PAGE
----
By Taylor Pittman, Huffington Post
In October 2014, high school freshman Jaylen Fryberg shot five students and then himself in Washington state. To help cope with this tragedy in their community, a group of teenage girls jumped to action.
Chloe Westphal, Marina Stepanov, Stephanie Lopez, Genesis Saucedo and Amanda Arellano, who are all students at Tri-Tech Skills Center in Kennewick, Wash., designed an app to help teens manage stress and deal with depression as a result of the shooting. Called Safe and Sound, the app features a journal for users to express their thoughts and descriptions about different kinds of anxiety and depression and their corresponding symptoms.
In an email to The Huffington Post, one of the students explained that the idea for the app was in reaction to Fryberg’s actions.
“The Seattle Times did an article on how he [Fryberg] had been posting his feelings to Twitter for months with no one really listening,” Chloe said. “This sad example of how serious the situation can get really motivated us to create an app that could prevent this kind of thing in the future.”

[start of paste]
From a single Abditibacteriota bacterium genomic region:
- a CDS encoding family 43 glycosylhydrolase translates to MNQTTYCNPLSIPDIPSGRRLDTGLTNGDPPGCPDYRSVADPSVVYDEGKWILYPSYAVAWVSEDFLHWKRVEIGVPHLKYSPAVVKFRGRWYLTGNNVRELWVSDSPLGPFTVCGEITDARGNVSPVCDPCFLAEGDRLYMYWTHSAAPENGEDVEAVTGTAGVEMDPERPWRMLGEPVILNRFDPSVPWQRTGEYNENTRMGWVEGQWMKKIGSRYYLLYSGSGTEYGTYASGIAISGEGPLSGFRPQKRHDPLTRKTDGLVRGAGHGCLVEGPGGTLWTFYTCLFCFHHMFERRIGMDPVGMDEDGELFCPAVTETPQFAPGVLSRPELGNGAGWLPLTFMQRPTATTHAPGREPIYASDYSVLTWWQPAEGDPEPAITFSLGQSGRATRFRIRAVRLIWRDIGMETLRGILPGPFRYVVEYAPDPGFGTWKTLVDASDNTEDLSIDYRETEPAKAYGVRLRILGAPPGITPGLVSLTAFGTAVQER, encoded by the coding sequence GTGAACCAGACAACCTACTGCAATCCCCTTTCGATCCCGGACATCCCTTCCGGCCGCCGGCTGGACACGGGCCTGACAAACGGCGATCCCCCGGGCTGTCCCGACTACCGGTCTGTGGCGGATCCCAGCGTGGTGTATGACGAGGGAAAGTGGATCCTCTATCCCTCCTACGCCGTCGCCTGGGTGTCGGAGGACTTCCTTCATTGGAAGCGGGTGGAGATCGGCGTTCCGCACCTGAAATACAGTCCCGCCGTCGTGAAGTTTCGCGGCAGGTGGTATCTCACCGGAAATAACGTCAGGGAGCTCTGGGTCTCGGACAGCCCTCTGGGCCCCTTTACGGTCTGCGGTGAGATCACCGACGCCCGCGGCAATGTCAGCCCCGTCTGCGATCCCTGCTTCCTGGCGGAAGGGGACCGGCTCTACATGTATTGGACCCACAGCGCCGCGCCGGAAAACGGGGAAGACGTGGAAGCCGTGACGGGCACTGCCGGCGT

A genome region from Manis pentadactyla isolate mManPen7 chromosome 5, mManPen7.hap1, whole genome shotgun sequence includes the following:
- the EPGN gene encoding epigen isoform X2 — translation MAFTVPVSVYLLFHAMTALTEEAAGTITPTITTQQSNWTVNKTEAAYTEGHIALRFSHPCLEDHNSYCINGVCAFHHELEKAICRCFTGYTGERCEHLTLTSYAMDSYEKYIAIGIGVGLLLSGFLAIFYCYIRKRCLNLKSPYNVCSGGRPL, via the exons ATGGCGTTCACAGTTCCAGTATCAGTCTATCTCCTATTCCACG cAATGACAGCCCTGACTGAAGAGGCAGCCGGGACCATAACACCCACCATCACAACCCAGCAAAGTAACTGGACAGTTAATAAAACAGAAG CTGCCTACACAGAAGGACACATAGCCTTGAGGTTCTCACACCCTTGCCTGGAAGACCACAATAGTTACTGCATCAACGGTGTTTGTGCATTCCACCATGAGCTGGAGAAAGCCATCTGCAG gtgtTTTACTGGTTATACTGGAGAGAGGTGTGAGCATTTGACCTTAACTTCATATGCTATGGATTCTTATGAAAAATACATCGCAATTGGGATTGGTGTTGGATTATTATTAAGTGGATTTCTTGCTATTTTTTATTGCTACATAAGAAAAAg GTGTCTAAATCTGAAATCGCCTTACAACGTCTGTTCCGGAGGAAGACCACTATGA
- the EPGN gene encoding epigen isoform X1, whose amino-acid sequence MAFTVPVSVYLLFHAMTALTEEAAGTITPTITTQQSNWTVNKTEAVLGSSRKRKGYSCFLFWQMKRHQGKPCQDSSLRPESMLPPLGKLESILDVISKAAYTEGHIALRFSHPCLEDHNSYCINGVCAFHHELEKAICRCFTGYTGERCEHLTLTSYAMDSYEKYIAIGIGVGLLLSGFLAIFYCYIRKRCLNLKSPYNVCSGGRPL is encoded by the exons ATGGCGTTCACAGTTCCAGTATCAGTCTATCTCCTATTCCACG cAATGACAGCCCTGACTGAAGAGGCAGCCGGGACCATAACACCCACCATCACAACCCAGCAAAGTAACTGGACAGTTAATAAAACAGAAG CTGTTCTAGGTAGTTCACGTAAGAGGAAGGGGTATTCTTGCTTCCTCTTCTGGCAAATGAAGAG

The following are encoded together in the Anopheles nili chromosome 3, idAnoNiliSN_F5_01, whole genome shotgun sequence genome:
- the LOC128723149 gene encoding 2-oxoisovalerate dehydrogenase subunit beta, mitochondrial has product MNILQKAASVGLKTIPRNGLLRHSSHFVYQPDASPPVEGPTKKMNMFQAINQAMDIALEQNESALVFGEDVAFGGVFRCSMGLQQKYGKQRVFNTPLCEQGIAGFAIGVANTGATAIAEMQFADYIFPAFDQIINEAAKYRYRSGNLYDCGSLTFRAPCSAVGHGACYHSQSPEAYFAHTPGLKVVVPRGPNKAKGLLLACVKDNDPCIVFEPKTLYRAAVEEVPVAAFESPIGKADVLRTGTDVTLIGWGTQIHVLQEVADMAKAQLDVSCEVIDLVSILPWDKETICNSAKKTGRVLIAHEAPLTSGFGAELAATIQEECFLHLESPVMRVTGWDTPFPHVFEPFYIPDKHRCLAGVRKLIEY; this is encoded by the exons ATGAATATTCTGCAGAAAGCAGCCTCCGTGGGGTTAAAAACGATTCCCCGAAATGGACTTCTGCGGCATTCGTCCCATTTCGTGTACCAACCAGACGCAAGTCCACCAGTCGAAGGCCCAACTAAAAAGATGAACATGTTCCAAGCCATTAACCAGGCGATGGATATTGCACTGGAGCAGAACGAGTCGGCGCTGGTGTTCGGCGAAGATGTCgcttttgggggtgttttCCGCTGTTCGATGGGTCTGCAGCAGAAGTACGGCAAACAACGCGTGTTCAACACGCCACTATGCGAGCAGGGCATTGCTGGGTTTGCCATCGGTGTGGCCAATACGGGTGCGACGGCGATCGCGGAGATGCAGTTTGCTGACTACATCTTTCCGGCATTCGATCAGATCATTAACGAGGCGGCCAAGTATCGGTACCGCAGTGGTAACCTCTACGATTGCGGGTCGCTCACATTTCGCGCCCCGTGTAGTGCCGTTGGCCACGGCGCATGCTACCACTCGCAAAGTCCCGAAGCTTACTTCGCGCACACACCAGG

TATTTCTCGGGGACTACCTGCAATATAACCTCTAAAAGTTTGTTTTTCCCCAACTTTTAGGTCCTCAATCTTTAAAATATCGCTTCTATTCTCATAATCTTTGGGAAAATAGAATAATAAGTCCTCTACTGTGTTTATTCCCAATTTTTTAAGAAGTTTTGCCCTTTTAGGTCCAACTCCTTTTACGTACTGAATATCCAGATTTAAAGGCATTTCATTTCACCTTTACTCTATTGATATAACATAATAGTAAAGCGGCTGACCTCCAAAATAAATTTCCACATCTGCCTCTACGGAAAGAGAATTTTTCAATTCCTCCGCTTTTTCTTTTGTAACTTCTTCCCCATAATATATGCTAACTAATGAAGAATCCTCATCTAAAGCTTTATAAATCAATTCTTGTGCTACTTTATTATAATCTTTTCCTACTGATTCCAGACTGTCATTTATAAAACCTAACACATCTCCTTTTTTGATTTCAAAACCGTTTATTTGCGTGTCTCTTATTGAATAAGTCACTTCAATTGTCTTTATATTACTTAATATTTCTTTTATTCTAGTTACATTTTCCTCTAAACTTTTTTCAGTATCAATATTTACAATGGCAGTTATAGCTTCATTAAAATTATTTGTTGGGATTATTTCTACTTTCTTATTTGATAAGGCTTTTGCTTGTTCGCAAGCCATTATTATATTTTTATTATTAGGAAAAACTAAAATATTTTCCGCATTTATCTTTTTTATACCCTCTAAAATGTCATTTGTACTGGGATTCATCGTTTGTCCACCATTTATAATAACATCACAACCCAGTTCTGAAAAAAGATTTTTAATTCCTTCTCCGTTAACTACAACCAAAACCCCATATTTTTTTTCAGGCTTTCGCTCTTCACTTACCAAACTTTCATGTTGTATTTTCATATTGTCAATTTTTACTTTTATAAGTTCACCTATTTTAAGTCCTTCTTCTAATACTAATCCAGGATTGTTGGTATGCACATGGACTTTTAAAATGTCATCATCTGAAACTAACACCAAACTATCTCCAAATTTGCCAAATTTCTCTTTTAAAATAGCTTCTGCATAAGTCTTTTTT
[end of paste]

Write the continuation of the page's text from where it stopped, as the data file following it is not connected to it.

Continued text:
Safe and Sound went on to win the Verizon Innovative App Challenge, which means its designers will meet with Massachusetts Institute of Technology trainers in a few weeks to build the app.
Though the project started as a submission in a competition, the students have bigger plans for the finished product. Amanda said the team wants Safe and Sound to go beyond the typical apps teens use today.
“Our hope is that Safe and Sound will be more than just a stress management app, but a light in the darkness that is anxiety and depression.”